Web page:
Why was the manufacture of the Kingswood contracted out at all?  It’s perhaps understandable that in the days when the brand was owned by Eversharp which appeared not to have manufacturing facilities of its own that the work should be farmed out to other manufacturers.  After Parker acquired the business, though, one would have thought it would be more efficient and economical to do the work in-house at Newhaven.

Any thoughts?

A 1935 Mabie Todd Jackdaw


In the hierarchy of Mabie Todd pens the Jackdaw was the lowest in Britain, occupying the same place as the Swallow in America.  These were school pens and were made to a lower level of quality than the Blackbirds and Swans.  It’s rare, for instance, to find a Jackdaw that doesn’t have noticeably worn plating.  The nibs, though equally as good to write with as those fitted to the more expensive pens, were shorter in the tail and a little thinner.
For some Jackdaws that position is now reversed.  Collectors vie for ownership of the colourful Jackdaws made in the mid to late thirties which shared the bright patterns of the Visofils.  This glorious red and black Jackdaw is an example of these especially beautiful pens.  In shape it closely resembles the brightly self-coloured Blackbirds of the same period.

A collector of “bird” pens – Swans, Blackbirds, Pelikans, Eagle pens and the like – asked me once if the Jackdaw and Swallow had bird barrel imprints like the Swan and the Blackbird.  I had neither to hand at the time and couldn’t answer with any degree of certainty but here it is:


No bird imprint on the barrel but a splendid Jackdaw Trade Mark on the box and the paperwork.  I still can’t say about the Swallow, having only handled a couple and that a long time ago.
School pens get a harder time than any other.  The result is that these colourful Jackdaws are not at all common, more’s the pity.  Like the Visofils, they’re not often seen now.  That makes such a fine example as this all the more to be valued.

Chinese Brass


This strange-looking pen turns up frequently in eBay.  My one arrived as part of a lot and was ignored for months but I took a look at it last night.  No name – in fact no writing anywhere except on the nib, and that’s “iridium point Germany” so it’s Chinese.  Not that there was ever any doubt.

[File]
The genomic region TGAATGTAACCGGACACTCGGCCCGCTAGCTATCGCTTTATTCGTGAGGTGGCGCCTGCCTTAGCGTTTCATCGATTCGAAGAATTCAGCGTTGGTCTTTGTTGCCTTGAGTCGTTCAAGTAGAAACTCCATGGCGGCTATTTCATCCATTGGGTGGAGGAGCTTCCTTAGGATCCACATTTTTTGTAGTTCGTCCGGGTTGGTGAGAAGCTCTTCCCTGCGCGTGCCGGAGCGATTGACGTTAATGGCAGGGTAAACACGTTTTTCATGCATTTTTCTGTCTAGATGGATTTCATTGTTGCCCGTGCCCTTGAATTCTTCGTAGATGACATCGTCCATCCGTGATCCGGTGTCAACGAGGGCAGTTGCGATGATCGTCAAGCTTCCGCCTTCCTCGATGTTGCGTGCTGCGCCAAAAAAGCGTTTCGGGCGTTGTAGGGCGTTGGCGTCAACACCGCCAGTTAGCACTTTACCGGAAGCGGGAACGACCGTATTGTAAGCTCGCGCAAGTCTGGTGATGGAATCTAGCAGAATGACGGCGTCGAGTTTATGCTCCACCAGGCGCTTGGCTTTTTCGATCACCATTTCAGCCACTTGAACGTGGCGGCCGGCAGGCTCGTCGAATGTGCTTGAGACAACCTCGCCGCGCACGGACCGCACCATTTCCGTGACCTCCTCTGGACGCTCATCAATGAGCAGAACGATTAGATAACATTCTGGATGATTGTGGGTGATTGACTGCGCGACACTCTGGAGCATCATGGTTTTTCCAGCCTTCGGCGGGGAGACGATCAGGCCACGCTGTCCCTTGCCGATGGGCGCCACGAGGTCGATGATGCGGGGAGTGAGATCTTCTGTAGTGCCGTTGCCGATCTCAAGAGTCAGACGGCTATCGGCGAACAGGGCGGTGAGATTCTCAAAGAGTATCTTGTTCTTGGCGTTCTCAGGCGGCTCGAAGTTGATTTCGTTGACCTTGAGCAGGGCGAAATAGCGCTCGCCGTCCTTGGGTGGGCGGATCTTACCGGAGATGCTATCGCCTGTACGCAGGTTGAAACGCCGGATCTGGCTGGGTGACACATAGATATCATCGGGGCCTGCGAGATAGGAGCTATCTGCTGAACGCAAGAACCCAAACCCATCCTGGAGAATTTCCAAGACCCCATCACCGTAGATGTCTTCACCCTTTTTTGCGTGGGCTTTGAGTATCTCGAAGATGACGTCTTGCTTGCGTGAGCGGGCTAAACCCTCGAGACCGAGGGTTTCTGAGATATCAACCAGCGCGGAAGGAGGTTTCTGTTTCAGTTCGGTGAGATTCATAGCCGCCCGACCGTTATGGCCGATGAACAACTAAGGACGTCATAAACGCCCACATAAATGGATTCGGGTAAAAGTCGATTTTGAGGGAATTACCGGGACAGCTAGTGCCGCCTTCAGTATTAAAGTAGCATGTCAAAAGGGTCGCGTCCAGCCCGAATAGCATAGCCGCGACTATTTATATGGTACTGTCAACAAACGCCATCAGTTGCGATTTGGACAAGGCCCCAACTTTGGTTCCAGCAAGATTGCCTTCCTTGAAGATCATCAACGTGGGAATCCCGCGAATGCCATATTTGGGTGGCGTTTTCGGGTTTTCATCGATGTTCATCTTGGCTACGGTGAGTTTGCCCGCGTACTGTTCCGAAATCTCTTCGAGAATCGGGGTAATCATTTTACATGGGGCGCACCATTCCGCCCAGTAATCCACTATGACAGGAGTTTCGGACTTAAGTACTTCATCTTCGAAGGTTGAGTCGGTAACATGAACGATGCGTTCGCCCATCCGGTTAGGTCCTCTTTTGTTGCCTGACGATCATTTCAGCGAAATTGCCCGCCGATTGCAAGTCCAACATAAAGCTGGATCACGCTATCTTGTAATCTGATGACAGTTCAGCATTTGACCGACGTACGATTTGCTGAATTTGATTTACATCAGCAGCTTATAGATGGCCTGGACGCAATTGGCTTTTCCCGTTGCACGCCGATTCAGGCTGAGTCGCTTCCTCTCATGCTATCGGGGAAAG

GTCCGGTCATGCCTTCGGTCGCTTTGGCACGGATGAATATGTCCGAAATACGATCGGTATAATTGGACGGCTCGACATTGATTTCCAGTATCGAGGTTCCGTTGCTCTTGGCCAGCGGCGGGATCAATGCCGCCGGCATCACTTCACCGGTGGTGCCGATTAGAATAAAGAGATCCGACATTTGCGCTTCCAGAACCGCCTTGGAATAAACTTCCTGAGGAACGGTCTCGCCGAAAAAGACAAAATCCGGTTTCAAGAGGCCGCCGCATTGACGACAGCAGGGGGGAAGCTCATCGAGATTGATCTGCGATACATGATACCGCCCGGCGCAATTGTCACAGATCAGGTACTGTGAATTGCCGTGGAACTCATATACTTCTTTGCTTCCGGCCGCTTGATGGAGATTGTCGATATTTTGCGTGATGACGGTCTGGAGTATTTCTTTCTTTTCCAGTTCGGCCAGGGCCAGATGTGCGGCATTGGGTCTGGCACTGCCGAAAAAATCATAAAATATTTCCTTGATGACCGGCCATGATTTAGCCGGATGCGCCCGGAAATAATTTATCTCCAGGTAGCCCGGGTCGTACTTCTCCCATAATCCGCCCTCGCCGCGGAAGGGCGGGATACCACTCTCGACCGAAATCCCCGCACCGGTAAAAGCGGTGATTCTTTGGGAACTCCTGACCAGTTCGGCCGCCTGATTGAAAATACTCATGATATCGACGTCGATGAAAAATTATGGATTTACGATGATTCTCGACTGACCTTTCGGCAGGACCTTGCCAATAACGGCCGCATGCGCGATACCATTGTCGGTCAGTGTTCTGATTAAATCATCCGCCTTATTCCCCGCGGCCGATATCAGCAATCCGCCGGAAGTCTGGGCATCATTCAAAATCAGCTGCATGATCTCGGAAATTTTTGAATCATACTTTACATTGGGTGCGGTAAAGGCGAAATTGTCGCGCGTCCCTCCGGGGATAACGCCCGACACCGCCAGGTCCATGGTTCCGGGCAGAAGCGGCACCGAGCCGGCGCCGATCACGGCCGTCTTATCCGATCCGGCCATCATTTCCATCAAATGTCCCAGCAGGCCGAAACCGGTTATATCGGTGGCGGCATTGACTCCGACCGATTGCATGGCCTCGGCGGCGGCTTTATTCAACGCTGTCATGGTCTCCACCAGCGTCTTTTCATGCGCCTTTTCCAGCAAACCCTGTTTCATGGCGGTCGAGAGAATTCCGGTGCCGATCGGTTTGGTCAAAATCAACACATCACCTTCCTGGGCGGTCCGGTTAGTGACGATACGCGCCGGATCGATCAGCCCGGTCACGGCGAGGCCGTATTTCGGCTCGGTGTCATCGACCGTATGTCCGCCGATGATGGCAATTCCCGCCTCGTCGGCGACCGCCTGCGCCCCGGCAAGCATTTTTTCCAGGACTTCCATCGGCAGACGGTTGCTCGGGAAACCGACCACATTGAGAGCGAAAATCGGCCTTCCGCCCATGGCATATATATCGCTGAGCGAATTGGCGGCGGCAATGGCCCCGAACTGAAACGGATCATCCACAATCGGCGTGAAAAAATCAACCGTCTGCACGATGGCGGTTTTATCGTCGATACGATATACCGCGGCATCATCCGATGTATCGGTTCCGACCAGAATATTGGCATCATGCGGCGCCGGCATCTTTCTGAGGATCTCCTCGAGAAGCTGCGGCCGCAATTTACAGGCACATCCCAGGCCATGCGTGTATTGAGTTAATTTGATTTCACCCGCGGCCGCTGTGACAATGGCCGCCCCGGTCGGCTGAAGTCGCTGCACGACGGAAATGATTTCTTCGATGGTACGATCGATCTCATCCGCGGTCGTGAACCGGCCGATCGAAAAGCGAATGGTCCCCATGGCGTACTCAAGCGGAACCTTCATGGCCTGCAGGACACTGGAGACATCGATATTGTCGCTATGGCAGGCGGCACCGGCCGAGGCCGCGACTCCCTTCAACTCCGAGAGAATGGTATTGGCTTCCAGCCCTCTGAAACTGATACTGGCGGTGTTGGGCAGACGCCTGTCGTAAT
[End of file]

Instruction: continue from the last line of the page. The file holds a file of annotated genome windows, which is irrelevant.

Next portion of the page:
It’s a hunk of brass.  The rubber rings are there to provide a better grip and they certainly do.  What can you say about a pen like this?  First and foremost, I suppose, is that it’s ugly, and not in a minor way.  Ugly as guts.  Looking at it might turn you to stone.  Secondly, it’s heavy.  Well, duh!  It’s machined brass; of course it’s heavy!
I mean, look at that.  It’s plumbing, that’s what it is.  It’s really got nothing to do with how a proper fountain pen is made.  The little flat-topped nib seems very out of place on this bloated pseudo-pen.
Now that it has been suitably slagged, there are one or two things to say in its favour.  It’s in perfect condition and it works.  There was a time when I sent pens like this to the landfill but no more.  If they work I list them in the “Bargains” section of the sales site for a peppercorn price and if anyone wants such a pen, there it is.  It might suit someone who has arthritis which makes it difficult for them to use a slender pen.  I have arthritis myself though it isn’t that bad yet, and the hot wax helps – thanks to CC Barton!
If anyone knows which Chinese company makes this piece of superior plumbing and what the thinking behind its extreme oddity is, I’d love to hear about it.

Lapis Lazuli Duofold Streamline

Months go by without a lapis lazuli pen, then I get two!  This second one is a real beauty, a streamline Duofold.  Forgive the flash photos; time is pressing today.
As if the glorious colour is not enough, how about this nib?  You don’t get many oblique stubs in a pound of Duofolds.
What more needs to be said?  The pen says it all.
Talking of beautiful colourful things, this pair of goldfinches honoured my bird feeder today.
And here’s my assistant, busy as always.